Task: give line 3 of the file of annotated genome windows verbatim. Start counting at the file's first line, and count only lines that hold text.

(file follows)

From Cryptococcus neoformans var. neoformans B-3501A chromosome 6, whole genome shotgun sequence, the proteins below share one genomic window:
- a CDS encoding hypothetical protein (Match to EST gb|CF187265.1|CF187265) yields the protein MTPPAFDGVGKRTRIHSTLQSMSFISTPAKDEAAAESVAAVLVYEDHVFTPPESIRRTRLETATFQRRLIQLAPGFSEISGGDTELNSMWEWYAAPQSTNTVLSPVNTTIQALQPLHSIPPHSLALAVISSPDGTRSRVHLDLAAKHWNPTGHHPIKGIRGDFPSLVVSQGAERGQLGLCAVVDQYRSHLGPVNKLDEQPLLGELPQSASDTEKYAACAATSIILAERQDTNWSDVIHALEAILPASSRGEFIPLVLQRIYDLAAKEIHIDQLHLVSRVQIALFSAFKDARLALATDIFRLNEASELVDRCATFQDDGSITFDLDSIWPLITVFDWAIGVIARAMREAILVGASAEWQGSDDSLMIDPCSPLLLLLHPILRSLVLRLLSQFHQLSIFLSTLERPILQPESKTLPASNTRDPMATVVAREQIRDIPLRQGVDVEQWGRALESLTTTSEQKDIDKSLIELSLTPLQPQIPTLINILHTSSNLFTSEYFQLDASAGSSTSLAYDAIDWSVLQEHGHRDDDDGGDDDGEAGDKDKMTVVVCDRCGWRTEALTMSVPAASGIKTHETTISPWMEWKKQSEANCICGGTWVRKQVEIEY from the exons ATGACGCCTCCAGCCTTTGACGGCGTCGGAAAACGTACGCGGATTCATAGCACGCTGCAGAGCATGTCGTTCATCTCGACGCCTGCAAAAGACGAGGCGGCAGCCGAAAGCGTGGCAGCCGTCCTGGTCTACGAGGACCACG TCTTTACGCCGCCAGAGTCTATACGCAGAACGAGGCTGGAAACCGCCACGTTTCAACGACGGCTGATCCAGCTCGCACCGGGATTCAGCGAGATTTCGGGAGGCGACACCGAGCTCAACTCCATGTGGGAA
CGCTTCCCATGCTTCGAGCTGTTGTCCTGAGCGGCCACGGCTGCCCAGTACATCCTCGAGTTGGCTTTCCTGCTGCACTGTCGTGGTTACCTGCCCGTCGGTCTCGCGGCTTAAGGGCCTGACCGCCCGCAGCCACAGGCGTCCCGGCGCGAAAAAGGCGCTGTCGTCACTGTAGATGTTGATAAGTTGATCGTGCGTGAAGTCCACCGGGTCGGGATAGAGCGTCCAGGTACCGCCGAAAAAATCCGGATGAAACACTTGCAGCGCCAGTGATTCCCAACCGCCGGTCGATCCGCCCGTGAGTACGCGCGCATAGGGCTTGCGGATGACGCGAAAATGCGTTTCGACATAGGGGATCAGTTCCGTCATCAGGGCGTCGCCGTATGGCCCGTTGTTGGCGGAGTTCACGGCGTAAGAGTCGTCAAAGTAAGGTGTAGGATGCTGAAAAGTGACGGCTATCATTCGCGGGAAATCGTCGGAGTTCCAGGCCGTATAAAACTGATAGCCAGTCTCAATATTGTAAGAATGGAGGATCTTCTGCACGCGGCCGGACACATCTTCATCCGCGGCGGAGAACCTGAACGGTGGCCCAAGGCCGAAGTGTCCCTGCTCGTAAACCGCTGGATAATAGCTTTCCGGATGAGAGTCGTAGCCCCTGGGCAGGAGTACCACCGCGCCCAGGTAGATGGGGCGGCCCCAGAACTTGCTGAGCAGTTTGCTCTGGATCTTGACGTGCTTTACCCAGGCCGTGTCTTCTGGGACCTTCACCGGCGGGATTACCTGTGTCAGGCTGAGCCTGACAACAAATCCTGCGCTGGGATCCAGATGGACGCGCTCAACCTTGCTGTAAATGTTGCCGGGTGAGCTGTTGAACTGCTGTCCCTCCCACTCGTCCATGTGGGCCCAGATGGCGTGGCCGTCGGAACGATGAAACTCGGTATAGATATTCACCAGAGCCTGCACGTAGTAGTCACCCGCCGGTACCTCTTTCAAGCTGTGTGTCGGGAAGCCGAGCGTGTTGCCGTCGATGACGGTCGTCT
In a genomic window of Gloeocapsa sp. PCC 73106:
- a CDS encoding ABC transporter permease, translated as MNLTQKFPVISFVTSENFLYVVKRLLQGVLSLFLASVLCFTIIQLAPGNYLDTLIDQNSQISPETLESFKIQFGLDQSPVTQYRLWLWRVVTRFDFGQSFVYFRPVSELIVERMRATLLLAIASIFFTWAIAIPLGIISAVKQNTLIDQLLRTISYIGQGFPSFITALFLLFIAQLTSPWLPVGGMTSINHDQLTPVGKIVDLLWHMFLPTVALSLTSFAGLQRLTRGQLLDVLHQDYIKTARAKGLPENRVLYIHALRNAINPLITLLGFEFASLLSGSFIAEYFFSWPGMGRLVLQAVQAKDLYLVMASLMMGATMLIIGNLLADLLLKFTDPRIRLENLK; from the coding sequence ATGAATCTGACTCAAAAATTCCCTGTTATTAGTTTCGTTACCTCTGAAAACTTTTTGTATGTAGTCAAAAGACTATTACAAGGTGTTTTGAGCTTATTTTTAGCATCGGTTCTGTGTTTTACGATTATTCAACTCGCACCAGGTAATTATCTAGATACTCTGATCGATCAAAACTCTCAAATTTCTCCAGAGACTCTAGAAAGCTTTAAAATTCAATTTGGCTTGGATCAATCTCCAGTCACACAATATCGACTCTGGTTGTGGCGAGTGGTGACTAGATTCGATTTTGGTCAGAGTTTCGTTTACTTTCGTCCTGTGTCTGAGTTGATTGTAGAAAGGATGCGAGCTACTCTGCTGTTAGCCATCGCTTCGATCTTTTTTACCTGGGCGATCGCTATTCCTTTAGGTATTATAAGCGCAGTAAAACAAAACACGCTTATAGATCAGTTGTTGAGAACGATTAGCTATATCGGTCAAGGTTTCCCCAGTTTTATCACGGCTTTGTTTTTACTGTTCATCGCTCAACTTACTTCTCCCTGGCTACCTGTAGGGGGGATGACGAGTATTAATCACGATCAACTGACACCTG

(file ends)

CGCTTCCCATGCTTCGAGCTGTTGTCCTGAGCGGCCACGGCTGCCCAGTACATCCTCGAGTTGGCTTTCCTGCTGCACTGTCGTGGTTACCTGCCCGTCGGTCTCGCGGCTTAAGGGCCTGACCGCCCGCAGCCACAGGCGTCCCGGCGCGAAAAAGGCGCTGTCGTCACTGTAGATGTTGATAAGTTGATCGTGCGTGAAGTCCACCGGGTCGGGATAGAGCGTCCAGGTACCGCCGAAAAAATCCGGATGAAACACTTGCAGCGCCAGTGATTCCCAACCGCCGGTCGATCCGCCCGTGAGTACGCGCGCATAGGGCTTGCGGATGACGCGAAAATGCGTTTCGACATAGGGGATCAGTTCCGTCATCAGGGCGTCGCCGTATGGCCCGTTGTTGGCGGAGTTCACGGCGTAAGAGTCGTCAAAGTAAGGTGTAGGATGCTGAAAAGTGACGGCTATCATTCGCGGGAAATCGTCGGAGTTCCAGGCCGTATAAAACTGATAGCCAGTCTCAATATTGTAAGAATGGAGGATCTTCTGCACGCGGCCGGACACATCTTCATCCGCGGCGGAGAACCTGAACGGTGGCCCAAGGCCGAAGTGTCCCTGCTCGTAAACCGCTGGATAATAGCTTTCCGGATGAGAGTCGTAGCCCCTGGGCAGGAGTACCACCGCGCCCAGGTAGATGGGGCGGCCCCAGAACTTGCTGAGCAGTTTGCTCTGGATCTTGACGTGCTTTACCCAGGCCGTGTCTTCTGGGACCTTCACCGGCGGGATTACCTGTGTCAGGCTGAGCCTGACAACAAATCCTGCGCTGGGATCCAGATGGACGCGCTCAACCTTGCTGTAAATGTTGCCGGGTGAGCTGTTGAACTGCTGTCCCTCCCACTCGTCCATGTGGGCCCAGATGGCGTGGCCGTCGGAACGATGAAACTCGGTATAGATATTCACCAGAGCCTGCACGTAGTAGTCACCCGCCGGTACCTCTTTCAAGCTGTGTGTCGGGAAGCCGAGCGTGTTGCCGTCGATGACGGTCGTCT